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A photojournalist works in a Caracas hotel room during the third day of a massive power outage. Alongside power cuts, journalists must navigate internet blackouts imposed as Nicolás Maduro's government attempts to silence news of the opposition. (AFP/Juan Barreto)

Maduro’s internet blackout stifles news of Venezuela crisis

One of the world’s biggest news stories on March 4 was the daring return to Venezuela of opposition leader and self-proclaimed interim president Juan Guaidó, who faced possible arrest by the authoritarian regime of Nicolás Maduro. But most Venezuelans were unable to follow his homecoming.

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View of a computer screen showing the Twitter account of Venezuelan President Nicolas Maduro, in Caracas. A proposed law in Venezuela would expand the powers of the government to control and monitor internet use without institutional checks. (Juan Barreto/AFP)

CPJ joins letter expressing concern about proposed cyberspace law in Venezuela

The Committee to Protect Journalists joined more than 30 regional and international rights organizations expressing concern about a proposed law in Venezuela that would expand the powers of the government to control and monitor internet use without institutional checks.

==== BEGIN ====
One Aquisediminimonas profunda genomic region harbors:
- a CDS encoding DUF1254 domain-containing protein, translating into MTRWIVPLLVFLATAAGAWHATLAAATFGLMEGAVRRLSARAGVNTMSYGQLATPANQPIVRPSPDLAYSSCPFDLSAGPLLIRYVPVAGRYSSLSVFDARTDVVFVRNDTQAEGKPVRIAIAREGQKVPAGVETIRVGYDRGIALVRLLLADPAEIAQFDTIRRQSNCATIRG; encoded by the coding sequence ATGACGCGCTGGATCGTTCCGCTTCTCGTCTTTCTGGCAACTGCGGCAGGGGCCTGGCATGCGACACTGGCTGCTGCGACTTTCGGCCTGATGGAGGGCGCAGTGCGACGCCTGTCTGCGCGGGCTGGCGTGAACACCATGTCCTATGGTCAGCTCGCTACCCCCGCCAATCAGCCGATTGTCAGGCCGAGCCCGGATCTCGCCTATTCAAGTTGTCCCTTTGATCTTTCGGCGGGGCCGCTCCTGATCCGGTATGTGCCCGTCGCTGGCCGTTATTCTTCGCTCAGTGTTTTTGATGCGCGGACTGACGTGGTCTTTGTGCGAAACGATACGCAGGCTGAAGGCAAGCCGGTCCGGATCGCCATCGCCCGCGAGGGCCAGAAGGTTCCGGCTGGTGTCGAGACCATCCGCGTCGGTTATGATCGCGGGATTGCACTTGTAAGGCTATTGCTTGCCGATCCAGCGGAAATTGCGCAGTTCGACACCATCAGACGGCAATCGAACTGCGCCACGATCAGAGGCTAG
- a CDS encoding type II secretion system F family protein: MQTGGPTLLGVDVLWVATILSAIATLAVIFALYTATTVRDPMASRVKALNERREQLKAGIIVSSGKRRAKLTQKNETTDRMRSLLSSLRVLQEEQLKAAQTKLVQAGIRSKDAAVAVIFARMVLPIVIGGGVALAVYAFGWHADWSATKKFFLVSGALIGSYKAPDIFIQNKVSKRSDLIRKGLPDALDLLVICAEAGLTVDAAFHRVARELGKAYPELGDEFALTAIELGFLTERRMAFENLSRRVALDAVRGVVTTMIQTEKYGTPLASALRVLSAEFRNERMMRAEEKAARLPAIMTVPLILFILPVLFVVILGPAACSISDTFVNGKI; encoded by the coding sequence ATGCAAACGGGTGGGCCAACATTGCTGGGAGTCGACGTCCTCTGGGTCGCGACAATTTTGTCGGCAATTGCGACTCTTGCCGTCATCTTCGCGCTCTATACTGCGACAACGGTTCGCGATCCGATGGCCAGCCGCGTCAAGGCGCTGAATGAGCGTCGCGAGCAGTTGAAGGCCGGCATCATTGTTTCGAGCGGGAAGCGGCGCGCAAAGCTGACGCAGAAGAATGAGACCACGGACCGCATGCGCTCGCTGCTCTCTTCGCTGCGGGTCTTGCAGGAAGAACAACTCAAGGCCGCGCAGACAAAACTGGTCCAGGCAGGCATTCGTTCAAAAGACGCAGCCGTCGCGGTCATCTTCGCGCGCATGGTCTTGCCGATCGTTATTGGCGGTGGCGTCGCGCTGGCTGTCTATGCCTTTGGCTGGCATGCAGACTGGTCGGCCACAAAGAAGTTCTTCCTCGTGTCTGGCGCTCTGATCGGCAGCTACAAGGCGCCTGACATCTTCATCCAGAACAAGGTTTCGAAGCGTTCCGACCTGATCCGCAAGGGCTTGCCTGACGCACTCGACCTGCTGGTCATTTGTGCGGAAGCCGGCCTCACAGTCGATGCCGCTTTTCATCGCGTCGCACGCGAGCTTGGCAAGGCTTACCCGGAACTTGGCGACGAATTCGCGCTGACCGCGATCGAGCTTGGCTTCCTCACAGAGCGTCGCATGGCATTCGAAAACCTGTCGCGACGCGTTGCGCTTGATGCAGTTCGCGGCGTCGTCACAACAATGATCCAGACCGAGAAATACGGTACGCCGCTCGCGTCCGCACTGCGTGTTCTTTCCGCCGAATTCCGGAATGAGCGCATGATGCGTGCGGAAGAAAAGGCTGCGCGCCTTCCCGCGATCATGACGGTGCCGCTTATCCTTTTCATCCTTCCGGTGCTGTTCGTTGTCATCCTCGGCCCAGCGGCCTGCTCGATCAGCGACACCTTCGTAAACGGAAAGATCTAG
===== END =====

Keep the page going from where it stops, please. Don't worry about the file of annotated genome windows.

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The near deserted newsroom of Caracas daily El Nacional, pictured in October. Like many Venezuelan outlets, several of its journalists are in exile to escape legal action and the deepening economic crisis. (AFP/Federico Parra)

Lawsuits and economic crisis drive Venezuela’s journalists into exile

When Ewald Scharfenberg, the founding editor of the Venezuelan investigative news website Armando.Info, holds editorial meetings, he pulls out his mobile phone. That’s because most of his reporters are in Venezuela while Scharfenberg lives and works in neighboring Colombia.

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President Nicolás Maduro greets supporters at a February 2018 rally in Caracas. Venezuela's journalists say they fear a new anti-hate law will be a new tool for the government to suppress critical reporting. (AFP/Frederico Parr)